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What Laboratory Consultants Wish You Knew About Blood Tests


A comprehensive review of your blood test findings can help you make sound dietary and lifestyle choices. Standard blood tests ensure that CBC chemistry and cholesterol levels are within normal ranges. However, your doctor's office may fail to contact you about your findings or they could send you a copy without an explanation. Unlike general practitioners who conceal the reality of blood tests, a legitimate laboratory consultant would rather you know a few critical details.



Negative Tests Can Truly Equal Positive Results

Not all results are factual or biologically accurate. For example, blood tests for sickle cell anemia, HIV, hepatitis C, and breast cancer search for biomarkers in your blood sample to diagnose illnesses. When the test detects the infectious marker, the result is "positive." Therefore, it implies that you may have a disease or contagious virus in such a case.


Test Values Can Differ Depending on the Lab

Typically, a laboratory consultant oversees an operation that compares your blood test results to a generally normal range. The standard method depends on findings from a wide range of previous test patients at the facility. The chosen average level may not be the same as another in another lab. Therefore, if a prior blood test report contrasts with recent findings, the difference may depend on the particular facility. Also, you may have to consider finding a smaller location.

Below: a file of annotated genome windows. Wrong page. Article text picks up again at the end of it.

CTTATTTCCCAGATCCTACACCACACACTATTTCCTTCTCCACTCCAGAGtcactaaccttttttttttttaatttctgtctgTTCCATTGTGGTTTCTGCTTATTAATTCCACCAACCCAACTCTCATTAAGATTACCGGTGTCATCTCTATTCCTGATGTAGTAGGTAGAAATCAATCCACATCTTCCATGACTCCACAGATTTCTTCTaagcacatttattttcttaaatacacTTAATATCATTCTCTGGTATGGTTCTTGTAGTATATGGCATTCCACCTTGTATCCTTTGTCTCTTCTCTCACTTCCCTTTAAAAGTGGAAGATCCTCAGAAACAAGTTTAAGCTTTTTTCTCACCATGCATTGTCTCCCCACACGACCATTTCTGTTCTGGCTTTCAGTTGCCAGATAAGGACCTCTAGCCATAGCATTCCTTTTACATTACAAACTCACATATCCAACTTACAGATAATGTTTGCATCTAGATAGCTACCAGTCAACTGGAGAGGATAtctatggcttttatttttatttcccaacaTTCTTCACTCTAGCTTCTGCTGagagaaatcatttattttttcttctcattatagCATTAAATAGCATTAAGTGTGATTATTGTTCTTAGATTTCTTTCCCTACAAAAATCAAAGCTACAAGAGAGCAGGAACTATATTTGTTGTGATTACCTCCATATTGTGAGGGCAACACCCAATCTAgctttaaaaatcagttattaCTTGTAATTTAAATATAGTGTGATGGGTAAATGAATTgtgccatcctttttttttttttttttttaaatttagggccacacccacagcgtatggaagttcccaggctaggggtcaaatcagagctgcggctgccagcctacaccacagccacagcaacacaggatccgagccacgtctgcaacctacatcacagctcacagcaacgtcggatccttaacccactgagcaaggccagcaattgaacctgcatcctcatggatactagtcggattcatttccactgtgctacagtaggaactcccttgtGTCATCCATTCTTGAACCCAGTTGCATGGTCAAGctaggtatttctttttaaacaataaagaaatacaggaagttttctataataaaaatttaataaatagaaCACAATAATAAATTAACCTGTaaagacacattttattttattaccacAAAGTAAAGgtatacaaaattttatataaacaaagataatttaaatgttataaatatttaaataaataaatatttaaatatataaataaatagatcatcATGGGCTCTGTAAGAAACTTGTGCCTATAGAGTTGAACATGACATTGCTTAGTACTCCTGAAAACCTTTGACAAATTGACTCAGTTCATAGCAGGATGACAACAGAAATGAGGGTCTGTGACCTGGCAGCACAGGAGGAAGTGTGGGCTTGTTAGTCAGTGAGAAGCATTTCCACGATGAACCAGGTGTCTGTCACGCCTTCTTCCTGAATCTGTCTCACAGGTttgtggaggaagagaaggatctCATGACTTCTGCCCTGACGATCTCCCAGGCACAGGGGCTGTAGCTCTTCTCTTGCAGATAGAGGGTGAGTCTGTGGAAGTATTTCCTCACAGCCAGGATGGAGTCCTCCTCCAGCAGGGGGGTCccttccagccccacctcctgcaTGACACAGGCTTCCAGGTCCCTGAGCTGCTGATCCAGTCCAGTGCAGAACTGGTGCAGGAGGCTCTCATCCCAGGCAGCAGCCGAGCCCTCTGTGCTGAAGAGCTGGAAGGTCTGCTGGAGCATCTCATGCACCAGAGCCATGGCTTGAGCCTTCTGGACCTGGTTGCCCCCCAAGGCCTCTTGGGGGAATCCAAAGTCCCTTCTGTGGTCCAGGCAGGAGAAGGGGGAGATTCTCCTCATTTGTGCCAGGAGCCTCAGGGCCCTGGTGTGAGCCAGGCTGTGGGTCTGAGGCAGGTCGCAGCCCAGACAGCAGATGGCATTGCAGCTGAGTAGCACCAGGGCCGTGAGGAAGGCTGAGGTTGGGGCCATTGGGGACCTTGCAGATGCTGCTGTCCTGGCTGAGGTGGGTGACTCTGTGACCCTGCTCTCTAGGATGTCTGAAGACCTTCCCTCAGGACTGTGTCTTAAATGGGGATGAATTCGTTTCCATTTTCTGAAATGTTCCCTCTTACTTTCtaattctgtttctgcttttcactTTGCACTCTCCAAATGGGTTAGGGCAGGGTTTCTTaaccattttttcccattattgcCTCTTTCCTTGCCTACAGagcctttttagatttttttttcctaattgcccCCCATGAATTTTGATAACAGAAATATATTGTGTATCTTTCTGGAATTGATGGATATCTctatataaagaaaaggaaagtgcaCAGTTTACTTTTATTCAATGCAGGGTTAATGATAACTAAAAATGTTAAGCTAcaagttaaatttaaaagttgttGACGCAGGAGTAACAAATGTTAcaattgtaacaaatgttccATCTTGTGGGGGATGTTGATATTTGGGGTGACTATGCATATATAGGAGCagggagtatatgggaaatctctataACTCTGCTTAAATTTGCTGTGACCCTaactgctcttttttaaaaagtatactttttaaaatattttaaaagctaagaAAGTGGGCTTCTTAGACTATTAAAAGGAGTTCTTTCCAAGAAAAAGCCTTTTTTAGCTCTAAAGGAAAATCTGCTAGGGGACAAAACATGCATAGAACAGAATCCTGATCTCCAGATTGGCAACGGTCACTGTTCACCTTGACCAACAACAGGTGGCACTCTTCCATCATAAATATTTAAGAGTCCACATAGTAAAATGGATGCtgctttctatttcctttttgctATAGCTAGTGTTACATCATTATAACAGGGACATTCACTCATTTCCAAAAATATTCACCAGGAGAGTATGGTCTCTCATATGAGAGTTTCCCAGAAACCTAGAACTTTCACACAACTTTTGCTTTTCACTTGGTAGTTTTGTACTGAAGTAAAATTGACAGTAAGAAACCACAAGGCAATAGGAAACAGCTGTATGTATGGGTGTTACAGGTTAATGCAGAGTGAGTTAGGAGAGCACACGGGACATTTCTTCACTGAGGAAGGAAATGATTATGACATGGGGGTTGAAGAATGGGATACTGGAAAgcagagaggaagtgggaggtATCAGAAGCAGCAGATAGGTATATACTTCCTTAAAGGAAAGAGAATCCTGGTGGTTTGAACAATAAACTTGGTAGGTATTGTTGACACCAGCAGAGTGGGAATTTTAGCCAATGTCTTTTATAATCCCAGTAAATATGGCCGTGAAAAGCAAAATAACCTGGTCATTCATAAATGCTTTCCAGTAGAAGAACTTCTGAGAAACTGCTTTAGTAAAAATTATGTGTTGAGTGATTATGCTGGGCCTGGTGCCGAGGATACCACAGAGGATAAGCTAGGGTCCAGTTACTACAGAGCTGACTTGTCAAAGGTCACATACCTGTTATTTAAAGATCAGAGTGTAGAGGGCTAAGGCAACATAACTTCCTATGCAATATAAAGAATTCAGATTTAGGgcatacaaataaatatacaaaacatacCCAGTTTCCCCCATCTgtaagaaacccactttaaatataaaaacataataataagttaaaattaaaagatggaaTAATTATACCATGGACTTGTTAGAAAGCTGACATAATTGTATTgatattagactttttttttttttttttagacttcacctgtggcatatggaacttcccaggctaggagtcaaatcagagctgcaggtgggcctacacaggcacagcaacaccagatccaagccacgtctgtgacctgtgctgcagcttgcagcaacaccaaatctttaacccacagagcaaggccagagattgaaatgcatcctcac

False-Positive Test Results Are Possible

Determining the first screening test findings for a condition is critical to your health. However, false-positive results are frequently validated by a second, more specialized test administered by a laboratory consultant. For example, an HIV test is often accurate but rarely results in a false positive. The issue can also occur with some antibody tests due to a conflict with an autoimmune disorder.


Improper Testing Can Compromise Results

While blood test mix-ups are uncommon, they do occur. How your blood sample is handled before an examination could also impact the results. For example, an incorrect result is possible if the sample is in the wrong container, shaken incorrectly, or retained for too long at the wrong temperature. If you want to know about the proper test management, ask a knowledgeable laboratory consultant.

While blood tests do not need any specific preparation, it would be best to maintain an empty stomach for eight to 12 hours before your test. Consult with your physician about how to prepare in advance.

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